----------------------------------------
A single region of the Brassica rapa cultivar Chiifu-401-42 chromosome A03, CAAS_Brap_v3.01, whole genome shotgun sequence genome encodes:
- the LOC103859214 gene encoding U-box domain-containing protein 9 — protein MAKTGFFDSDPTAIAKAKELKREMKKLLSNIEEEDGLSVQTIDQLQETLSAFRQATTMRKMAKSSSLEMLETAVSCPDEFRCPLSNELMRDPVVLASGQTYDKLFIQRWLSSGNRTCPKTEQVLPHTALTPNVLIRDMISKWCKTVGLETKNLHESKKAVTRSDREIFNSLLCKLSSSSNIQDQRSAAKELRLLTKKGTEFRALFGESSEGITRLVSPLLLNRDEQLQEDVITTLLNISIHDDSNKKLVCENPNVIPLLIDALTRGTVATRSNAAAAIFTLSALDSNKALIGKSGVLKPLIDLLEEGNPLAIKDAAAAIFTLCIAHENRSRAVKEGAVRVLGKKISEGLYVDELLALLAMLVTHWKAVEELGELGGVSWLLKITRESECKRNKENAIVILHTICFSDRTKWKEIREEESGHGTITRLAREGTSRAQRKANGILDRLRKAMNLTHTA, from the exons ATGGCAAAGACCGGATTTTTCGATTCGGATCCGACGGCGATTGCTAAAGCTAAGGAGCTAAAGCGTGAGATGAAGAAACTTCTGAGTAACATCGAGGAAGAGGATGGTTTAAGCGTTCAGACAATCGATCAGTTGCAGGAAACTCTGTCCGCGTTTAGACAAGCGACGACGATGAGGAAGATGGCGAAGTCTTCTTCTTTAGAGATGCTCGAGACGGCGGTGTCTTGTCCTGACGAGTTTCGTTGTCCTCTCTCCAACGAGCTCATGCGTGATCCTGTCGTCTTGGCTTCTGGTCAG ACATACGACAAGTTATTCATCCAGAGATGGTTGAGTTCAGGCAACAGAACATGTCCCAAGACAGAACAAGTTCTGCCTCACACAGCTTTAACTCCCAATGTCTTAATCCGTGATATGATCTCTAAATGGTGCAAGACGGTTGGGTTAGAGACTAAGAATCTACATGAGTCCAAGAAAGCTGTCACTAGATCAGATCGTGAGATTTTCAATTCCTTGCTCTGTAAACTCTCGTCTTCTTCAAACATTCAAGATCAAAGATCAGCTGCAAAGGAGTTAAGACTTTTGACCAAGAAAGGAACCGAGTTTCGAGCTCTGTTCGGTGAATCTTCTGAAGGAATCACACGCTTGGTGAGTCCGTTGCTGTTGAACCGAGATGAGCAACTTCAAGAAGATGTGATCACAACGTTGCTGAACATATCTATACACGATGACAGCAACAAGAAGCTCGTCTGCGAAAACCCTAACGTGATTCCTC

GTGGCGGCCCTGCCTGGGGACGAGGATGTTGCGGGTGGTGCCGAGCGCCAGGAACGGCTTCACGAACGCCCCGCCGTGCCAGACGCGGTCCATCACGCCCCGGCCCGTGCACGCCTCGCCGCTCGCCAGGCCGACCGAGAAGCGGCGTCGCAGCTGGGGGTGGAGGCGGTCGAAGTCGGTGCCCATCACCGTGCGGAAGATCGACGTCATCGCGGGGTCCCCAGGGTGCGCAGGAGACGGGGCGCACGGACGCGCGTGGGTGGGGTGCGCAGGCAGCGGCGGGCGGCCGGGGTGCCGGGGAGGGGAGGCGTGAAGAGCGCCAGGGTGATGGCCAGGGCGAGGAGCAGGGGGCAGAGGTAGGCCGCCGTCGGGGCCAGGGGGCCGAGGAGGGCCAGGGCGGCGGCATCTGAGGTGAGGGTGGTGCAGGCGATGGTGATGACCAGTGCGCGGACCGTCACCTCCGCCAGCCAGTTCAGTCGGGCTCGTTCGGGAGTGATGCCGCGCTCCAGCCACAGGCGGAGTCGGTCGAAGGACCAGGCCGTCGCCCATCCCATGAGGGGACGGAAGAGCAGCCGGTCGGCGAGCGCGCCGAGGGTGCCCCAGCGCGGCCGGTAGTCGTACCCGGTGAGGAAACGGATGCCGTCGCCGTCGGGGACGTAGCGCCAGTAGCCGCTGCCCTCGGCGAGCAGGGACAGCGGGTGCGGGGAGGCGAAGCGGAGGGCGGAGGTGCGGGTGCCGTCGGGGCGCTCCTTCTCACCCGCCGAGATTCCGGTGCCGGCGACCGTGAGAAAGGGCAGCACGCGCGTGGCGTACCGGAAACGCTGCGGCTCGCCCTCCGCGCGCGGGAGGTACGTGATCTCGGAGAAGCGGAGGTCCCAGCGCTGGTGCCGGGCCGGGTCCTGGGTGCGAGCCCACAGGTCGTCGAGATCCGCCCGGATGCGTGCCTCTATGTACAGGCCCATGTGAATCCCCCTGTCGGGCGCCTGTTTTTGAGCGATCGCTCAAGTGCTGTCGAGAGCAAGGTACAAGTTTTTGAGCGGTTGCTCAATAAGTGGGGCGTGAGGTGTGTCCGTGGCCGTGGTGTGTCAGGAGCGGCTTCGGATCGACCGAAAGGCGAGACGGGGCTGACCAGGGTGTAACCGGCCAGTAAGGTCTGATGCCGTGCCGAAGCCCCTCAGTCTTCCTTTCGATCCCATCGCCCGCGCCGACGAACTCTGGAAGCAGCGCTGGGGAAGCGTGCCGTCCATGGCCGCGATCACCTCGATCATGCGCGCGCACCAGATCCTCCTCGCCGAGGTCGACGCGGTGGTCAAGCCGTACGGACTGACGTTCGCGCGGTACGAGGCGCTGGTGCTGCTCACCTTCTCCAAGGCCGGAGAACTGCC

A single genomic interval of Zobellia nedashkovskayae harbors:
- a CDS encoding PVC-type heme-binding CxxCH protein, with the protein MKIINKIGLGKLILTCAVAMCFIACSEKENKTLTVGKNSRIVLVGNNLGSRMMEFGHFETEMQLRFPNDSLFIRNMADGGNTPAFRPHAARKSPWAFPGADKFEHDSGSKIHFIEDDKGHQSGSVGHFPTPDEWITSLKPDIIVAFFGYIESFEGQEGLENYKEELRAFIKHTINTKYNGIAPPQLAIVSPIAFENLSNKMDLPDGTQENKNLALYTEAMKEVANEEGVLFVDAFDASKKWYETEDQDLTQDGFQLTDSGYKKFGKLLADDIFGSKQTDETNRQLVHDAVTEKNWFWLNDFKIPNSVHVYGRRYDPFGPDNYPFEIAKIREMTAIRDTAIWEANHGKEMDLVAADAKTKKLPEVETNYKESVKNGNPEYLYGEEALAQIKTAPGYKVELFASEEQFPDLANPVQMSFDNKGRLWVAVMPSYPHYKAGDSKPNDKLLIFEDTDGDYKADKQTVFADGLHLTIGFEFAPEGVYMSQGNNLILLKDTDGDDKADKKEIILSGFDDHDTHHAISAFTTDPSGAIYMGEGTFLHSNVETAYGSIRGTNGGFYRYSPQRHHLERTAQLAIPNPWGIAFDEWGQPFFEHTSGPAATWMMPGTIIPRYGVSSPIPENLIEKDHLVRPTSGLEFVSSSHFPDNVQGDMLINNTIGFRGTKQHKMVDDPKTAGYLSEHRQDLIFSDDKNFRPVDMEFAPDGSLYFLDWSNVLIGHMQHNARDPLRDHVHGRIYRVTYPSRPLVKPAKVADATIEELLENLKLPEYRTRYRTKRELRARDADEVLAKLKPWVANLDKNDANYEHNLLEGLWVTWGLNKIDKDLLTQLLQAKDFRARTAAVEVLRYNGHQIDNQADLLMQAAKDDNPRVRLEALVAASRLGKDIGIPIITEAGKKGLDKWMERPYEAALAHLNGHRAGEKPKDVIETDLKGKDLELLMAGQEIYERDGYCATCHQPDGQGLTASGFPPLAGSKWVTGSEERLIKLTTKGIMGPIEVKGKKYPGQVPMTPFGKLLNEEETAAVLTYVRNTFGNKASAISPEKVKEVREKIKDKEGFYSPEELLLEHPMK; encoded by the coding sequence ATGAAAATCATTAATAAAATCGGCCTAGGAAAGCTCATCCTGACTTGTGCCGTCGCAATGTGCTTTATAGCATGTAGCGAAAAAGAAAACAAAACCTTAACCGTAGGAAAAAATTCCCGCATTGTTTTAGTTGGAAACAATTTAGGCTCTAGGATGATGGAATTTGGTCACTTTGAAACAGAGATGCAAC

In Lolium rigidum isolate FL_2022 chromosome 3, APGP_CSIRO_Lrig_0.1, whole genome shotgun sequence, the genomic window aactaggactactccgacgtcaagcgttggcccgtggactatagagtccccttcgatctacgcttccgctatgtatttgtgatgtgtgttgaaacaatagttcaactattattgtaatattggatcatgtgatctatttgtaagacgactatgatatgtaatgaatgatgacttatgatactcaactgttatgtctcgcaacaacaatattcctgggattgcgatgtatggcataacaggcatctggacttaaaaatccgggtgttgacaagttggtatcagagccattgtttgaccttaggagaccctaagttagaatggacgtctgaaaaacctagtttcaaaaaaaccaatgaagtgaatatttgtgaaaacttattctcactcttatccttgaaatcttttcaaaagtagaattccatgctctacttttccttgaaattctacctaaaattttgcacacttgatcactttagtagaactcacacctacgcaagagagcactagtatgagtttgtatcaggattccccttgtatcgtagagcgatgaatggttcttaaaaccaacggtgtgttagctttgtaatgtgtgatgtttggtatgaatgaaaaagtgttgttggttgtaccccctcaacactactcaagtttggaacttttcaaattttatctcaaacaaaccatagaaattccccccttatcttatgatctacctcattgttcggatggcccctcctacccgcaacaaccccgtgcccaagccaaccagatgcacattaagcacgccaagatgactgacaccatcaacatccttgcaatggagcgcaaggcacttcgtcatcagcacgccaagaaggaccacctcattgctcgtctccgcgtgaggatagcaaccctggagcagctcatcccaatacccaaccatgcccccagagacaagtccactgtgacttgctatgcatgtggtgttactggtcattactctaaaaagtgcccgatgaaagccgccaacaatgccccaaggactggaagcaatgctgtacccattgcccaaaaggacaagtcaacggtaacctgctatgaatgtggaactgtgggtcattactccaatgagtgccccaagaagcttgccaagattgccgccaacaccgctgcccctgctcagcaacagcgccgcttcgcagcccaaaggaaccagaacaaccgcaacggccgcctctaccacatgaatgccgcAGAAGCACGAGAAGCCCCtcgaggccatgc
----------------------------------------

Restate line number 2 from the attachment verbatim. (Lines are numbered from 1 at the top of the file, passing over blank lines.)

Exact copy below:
- the LOC103859214 gene encoding U-box domain-containing protein 9 — protein MAKTGFFDSDPTAIAKAKELKREMKKLLSNIEEEDGLSVQTIDQLQETLSAFRQATTMRKMAKSSSLEMLETAVSCPDEFRCPLSNELMRDPVVLASGQTYDKLFIQRWLSSGNRTCPKTEQVLPHTALTPNVLIRDMISKWCKTVGLETKNLHESKKAVTRSDREIFNSLLCKLSSSSNIQDQRSAAKELRLLTKKGTEFRALFGESSEGITRLVSPLLLNRDEQLQEDVITTLLNISIHDDSNKKLVCENPNVIPLLIDALTRGTVATRSNAAAAIFTLSALDSNKALIGKSGVLKPLIDLLEEGNPLAIKDAAAAIFTLCIAHENRSRAVKEGAVRVLGKKISEGLYVDELLALLAMLVTHWKAVEELGELGGVSWLLKITRESECKRNKENAIVILHTICFSDRTKWKEIREEESGHGTITRLAREGTSRAQRKANGILDRLRKAMNLTHTA, from the exons ATGGCAAAGACCGGATTTTTCGATTCGGATCCGACGGCGATTGCTAAAGCTAAGGAGCTAAAGCGTGAGATGAAGAAACTTCTGAGTAACATCGAGGAAGAGGATGGTTTAAGCGTTCAGACAATCGATCAGTTGCAGGAAACTCTGTCCGCGTTTAGACAAGCGACGACGATGAGGAAGATGGCGAAGTCTTCTTCTTTAGAGATGCTCGAGACGGCGGTGTCTTGTCCTGACGAGTTTCGTTGTCCTCTCTCCAACGAGCTCATGCGTGATCCTGTCGTCTTGGCTTCTGGTCAG ACATACGACAAGTTATTCATCCAGAGATGGTTGAGTTCAGGCAACAGAACATGTCCCAAGACAGAACAAGTTCTGCCTCACACAGCTTTAACTCCCAATGTCTTAATCCGTGATATGATCTCTAAATGGTGCAAGACGGTTGGGTTAGAGACTAAGAATCTACATGAGTCCAAGAAAGCTGTCACTAGATCAGATCGTGAGATTTTCAATTCCTTGCTCTGTAAACTCTCGTCTTCTTCAAACATTCAAGATCAAAGATCAGCTGCAAAGGAGTTAAGACTTTTGACCAAGAAAGGAACCGAGTTTCGAGCTCTGTTCGGTGAATCTTCTGAAGGAATCACACGCTTGGTGAGTCCGTTGCTGTTGAACCGAGATGAGCAACTTCAAGAAGATGTGATCACAACGTTGCTGAACATATCTATACACGATGACAGCAACAAGAAGCTCGTCTGCGAAAACCCTAACGTGATTCCTC